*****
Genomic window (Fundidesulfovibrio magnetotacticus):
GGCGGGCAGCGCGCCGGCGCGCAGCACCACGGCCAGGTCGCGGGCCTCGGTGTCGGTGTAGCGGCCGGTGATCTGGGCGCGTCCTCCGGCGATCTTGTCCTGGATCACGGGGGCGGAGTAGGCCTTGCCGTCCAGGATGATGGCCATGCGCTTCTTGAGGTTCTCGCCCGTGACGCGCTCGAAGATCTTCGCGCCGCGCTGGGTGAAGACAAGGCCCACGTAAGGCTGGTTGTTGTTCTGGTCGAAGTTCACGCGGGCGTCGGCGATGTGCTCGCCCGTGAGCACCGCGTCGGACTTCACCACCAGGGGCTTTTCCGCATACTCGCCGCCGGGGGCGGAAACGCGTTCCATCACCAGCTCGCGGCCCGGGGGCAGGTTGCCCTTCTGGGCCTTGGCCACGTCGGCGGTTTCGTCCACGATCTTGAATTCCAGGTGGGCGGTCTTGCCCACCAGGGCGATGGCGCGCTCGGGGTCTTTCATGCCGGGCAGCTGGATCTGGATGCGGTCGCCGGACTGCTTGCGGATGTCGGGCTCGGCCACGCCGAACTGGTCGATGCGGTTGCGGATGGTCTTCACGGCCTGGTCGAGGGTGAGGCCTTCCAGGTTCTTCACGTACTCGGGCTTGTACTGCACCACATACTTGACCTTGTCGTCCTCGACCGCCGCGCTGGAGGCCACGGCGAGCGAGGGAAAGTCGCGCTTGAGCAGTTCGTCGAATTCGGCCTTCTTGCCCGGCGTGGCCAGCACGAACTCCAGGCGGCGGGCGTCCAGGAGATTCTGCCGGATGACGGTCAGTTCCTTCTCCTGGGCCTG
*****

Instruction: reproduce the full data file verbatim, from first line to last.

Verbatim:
Genomic window (Fundidesulfovibrio magnetotacticus):
GGCGGGCAGCGCGCCGGCGCGCAGCACCACGGCCAGGTCGCGGGCCTCGGTGTCGGTGTAGCGGCCGGTGATCTGGGCGCGTCCTCCGGCGATCTTGTCCTGGATCACGGGGGCGGAGTAGGCCTTGCCGTCCAGGATGATGGCCATGCGCTTCTTGAGGTTCTCGCCCGTGACGCGCTCGAAGATCTTCGCGCCGCGCTGGGTGAAGACAAGGCCCACGTAAGGCTGGTTGTTGTTCTGGTCGAAGTTCACGCGGGCGTCGGCGATGTGCTCGCCCGTGAGCACCGCGTCGGACTTCACCACCAGGGGCTTTTCCGCATACTCGCCGCCGGGGGCGGAAACGCGTTCCATCACCAGCTCGCGGCCCGGGGGCAGGTTGCCCTTCTGGGCCTTGGCCACGTCGGCGGTTTCGTCCACGATCTTGAATTCCAGGTGGGCGGTCTTGCCCACCAGGGCGATGGCGCGCTCGGGGTCTTTCATGCCGGGCAGCTGGATCTGGATGCGGTCGCCGGACTGCTTGCGGATGTCGGGCTCGGCCACGCCGAACTGGTCGATGCGGTTGCGGATGGTCTTCACGGCCTGGTCGAGGGTGAGGCCTTCCAGGTTCTTCACGTACTCGGGCTTGTACTGCACCACATACTTGACCTTGTCGTCCTCGACCGCCGCGCTGGAGGCCACGGCGAGCGAGGGAAAGTCGCGCTTGAGCAGTTCGTCGAATTCGGCCTTCTTGCCCGGCGTGGCCAGCACGAACTCCAGGCGGCGGGCGTCCAGGAGATTCTGCCGGATGACGGTCAGTTCCTTCTCCTGGGCCTG